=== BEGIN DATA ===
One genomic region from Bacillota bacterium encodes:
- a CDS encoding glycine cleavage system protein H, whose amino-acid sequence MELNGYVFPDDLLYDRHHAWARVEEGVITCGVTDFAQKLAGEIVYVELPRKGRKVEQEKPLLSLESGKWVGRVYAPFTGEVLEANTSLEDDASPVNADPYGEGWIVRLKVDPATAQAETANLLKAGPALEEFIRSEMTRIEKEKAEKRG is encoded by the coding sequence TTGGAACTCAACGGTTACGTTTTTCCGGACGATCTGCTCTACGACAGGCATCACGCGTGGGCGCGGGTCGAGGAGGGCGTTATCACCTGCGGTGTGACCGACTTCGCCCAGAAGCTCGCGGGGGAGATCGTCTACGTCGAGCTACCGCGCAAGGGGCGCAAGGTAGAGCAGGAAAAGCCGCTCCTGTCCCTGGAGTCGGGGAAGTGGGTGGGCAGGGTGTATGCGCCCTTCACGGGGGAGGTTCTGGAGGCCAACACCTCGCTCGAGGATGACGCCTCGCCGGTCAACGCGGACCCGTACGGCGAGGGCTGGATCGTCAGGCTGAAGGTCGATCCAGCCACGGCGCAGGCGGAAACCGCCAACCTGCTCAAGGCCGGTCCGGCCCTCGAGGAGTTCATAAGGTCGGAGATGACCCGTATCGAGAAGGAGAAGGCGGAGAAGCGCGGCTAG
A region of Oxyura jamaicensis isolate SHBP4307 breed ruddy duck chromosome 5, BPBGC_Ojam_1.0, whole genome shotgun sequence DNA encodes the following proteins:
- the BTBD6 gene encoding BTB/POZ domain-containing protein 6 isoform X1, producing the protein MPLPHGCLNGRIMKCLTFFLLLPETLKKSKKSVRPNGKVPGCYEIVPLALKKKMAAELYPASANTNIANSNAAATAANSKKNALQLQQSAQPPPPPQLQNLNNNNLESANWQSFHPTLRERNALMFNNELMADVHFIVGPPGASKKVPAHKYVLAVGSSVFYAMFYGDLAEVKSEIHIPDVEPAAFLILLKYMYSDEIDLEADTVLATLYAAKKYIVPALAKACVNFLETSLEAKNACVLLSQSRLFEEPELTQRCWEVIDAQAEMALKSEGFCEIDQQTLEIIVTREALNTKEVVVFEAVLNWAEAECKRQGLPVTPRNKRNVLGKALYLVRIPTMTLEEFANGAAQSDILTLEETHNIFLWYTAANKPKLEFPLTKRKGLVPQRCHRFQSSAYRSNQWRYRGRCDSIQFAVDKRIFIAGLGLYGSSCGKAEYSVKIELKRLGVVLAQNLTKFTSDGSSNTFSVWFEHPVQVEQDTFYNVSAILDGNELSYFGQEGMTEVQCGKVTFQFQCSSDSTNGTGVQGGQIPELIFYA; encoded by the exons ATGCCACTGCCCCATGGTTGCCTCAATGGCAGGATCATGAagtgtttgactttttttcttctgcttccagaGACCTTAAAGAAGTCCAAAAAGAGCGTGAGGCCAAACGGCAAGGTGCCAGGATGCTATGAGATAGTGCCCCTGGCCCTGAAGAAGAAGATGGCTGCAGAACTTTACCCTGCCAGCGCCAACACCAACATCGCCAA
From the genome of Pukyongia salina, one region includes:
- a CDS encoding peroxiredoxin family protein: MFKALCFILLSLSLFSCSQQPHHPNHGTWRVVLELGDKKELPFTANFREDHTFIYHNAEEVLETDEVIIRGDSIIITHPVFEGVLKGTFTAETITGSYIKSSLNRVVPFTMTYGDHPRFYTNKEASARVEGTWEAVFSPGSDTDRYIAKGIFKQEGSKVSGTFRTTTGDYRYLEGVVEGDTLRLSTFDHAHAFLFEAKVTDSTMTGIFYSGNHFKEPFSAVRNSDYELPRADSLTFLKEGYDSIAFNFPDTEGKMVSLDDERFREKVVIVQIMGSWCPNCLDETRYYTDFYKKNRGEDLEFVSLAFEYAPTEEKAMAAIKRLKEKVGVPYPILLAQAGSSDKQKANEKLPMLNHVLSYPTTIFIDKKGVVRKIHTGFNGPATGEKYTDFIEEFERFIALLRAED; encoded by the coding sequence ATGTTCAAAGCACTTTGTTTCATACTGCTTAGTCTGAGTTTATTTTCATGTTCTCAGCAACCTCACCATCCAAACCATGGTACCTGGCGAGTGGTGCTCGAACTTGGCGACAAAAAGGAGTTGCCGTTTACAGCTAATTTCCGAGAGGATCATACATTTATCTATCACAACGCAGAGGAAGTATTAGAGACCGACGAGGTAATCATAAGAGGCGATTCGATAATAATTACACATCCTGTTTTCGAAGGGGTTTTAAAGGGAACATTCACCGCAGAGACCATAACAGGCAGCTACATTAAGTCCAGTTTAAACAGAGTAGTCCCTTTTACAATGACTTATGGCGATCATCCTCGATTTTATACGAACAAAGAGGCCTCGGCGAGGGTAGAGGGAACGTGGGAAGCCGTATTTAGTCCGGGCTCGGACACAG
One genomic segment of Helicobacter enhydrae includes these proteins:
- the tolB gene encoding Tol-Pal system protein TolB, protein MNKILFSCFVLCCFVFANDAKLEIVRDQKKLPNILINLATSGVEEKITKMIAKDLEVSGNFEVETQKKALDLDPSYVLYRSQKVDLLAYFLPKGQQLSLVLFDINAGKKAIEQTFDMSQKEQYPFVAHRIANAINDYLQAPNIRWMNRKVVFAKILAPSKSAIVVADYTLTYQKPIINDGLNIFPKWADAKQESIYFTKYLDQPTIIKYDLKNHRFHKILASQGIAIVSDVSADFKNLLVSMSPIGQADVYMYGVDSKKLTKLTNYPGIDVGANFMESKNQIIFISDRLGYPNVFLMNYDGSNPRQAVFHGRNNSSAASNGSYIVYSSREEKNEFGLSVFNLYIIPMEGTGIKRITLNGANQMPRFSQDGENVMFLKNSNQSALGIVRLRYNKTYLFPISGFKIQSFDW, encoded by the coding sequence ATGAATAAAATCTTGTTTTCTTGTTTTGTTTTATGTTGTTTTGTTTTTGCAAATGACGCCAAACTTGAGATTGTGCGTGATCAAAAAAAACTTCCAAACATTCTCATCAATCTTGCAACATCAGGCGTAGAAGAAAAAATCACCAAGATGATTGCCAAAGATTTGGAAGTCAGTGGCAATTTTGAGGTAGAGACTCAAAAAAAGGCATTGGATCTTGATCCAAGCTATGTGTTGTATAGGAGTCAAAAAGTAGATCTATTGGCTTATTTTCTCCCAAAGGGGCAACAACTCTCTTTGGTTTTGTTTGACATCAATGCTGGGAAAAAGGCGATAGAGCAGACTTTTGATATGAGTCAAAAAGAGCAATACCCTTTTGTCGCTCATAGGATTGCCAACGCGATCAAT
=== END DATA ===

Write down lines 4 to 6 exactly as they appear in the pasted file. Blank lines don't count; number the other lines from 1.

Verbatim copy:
- the BTBD6 gene encoding BTB/POZ domain-containing protein 6 isoform X1, producing the protein MPLPHGCLNGRIMKCLTFFLLLPETLKKSKKSVRPNGKVPGCYEIVPLALKKKMAAELYPASANTNIANSNAAATAANSKKNALQLQQSAQPPPPPQLQNLNNNNLESANWQSFHPTLRERNALMFNNELMADVHFIVGPPGASKKVPAHKYVLAVGSSVFYAMFYGDLAEVKSEIHIPDVEPAAFLILLKYMYSDEIDLEADTVLATLYAAKKYIVPALAKACVNFLETSLEAKNACVLLSQSRLFEEPELTQRCWEVIDAQAEMALKSEGFCEIDQQTLEIIVTREALNTKEVVVFEAVLNWAEAECKRQGLPVTPRNKRNVLGKALYLVRIPTMTLEEFANGAAQSDILTLEETHNIFLWYTAANKPKLEFPLTKRKGLVPQRCHRFQSSAYRSNQWRYRGRCDSIQFAVDKRIFIAGLGLYGSSCGKAEYSVKIELKRLGVVLAQNLTKFTSDGSSNTFSVWFEHPVQVEQDTFYNVSAILDGNELSYFGQEGMTEVQCGKVTFQFQCSSDSTNGTGVQGGQIPELIFYA; encoded by the exons ATGCCACTGCCCCATGGTTGCCTCAATGGCAGGATCATGAagtgtttgactttttttcttctgcttccagaGACCTTAAAGAAGTCCAAAAAGAGCGTGAGGCCAAACGGCAAGGTGCCAGGATGCTATGAGATAGTGCCCCTGGCCCTGAAGAAGAAGATGGCTGCAGAACTTTACCCTGCCAGCGCCAACACCAACATCGCCAA
From the genome of Pukyongia salina, one region includes:
- a CDS encoding peroxiredoxin family protein: MFKALCFILLSLSLFSCSQQPHHPNHGTWRVVLELGDKKELPFTANFREDHTFIYHNAEEVLETDEVIIRGDSIIITHPVFEGVLKGTFTAETITGSYIKSSLNRVVPFTMTYGDHPRFYTNKEASARVEGTWEAVFSPGSDTDRYIAKGIFKQEGSKVSGTFRTTTGDYRYLEGVVEGDTLRLSTFDHAHAFLFEAKVTDSTMTGIFYSGNHFKEPFSAVRNSDYELPRADSLTFLKEGYDSIAFNFPDTEGKMVSLDDERFREKVVIVQIMGSWCPNCLDETRYYTDFYKKNRGEDLEFVSLAFEYAPTEEKAMAAIKRLKEKVGVPYPILLAQAGSSDKQKANEKLPMLNHVLSYPTTIFIDKKGVVRKIHTGFNGPATGEKYTDFIEEFERFIALLRAED; encoded by the coding sequence ATGTTCAAAGCACTTTGTTTCATACTGCTTAGTCTGAGTTTATTTTCATGTTCTCAGCAACCTCACCATCCAAACCATGGTACCTGGCGAGTGGTGCTCGAACTTGGCGACAAAAAGGAGTTGCCGTTTACAGCTAATTTCCGAGAGGATCATACATTTATCTATCACAACGCAGAGGAAGTATTAGAGACCGACGAGGTAATCATAAGAGGCGATTCGATAATAATTACACATCCTGTTTTCGAAGGGGTTTTAAAGGGAACATTCACCGCAGAGACCATAACAGGCAGCTACATTAAGTCCAGTTTAAACAGAGTAGTCCCTTTTACAATGACTTATGGCGATCATCCTCGATTTTATACGAACAAAGAGGCCTCGGCGAGGGTAGAGGGAACGTGGGAAGCCGTATTTAGTCCGGGCTCGGACACAG